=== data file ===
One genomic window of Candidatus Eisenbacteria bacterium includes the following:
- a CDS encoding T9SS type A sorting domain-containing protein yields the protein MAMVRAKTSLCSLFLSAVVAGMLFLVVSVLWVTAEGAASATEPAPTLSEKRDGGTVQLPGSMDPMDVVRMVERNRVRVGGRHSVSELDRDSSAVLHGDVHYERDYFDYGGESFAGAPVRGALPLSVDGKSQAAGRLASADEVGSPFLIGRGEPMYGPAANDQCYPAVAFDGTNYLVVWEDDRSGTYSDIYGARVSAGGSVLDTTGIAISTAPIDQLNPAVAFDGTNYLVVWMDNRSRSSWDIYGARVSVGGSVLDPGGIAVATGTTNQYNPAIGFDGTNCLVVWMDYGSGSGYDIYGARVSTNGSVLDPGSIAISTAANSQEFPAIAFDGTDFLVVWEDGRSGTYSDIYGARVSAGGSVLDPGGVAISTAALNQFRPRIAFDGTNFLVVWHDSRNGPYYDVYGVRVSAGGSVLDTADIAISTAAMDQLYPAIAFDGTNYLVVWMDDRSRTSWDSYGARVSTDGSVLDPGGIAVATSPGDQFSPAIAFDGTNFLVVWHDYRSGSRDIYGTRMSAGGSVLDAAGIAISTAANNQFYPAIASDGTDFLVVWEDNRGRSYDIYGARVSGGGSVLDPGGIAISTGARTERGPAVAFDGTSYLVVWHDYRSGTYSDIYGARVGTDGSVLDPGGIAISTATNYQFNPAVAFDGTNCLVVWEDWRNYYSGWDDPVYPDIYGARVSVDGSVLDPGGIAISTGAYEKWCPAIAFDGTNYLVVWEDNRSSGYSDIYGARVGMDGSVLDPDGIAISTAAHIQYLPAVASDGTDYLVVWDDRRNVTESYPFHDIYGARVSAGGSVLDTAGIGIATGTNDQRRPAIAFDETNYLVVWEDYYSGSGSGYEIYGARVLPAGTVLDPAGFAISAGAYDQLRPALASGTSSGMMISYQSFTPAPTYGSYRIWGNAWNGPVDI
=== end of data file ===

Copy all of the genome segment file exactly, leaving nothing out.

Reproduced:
One genomic window of Candidatus Eisenbacteria bacterium includes the following:
- a CDS encoding T9SS type A sorting domain-containing protein yields the protein MAMVRAKTSLCSLFLSAVVAGMLFLVVSVLWVTAEGAASATEPAPTLSEKRDGGTVQLPGSMDPMDVVRMVERNRVRVGGRHSVSELDRDSSAVLHGDVHYERDYFDYGGESFAGAPVRGALPLSVDGKSQAAGRLASADEVGSPFLIGRGEPMYGPAANDQCYPAVAFDGTNYLVVWEDDRSGTYSDIYGARVSAGGSVLDTTGIAISTAPIDQLNPAVAFDGTNYLVVWMDNRSRSSWDIYGARVSVGGSVLDPGGIAVATGTTNQYNPAIGFDGTNCLVVWMDYGSGSGYDIYGARVSTNGSVLDPGSIAISTAANSQEFPAIAFDGTDFLVVWEDGRSGTYSDIYGARVSAGGSVLDPGGVAISTAALNQFRPRIAFDGTNFLVVWHDSRNGPYYDVYGVRVSAGGSVLDTADIAISTAAMDQLYPAIAFDGTNYLVVWMDDRSRTSWDSYGARVSTDGSVLDPGGIAVATSPGDQFSPAIAFDGTNFLVVWHDYRSGSRDIYGTRMSAGGSVLDAAGIAISTAANNQFYPAIASDGTDFLVVWEDNRGRSYDIYGARVSGGGSVLDPGGIAISTGARTERGPAVAFDGTSYLVVWHDYRSGTYSDIYGARVGTDGSVLDPGGIAISTATNYQFNPAVAFDGTNCLVVWEDWRNYYSGWDDPVYPDIYGARVSVDGSVLDPGGIAISTGAYEKWCPAIAFDGTNYLVVWEDNRSSGYSDIYGARVGMDGSVLDPDGIAISTAAHIQYLPAVASDGTDYLVVWDDRRNVTESYPFHDIYGARVSAGGSVLDTAGIGIATGTNDQRRPAIAFDETNYLVVWEDYYSGSGSGYEIYGARVLPAGTVLDPAGFAISAGAYDQLRPALASGTSSGMMISYQSFTPAPTYGSYRIWGNAWNGPVDI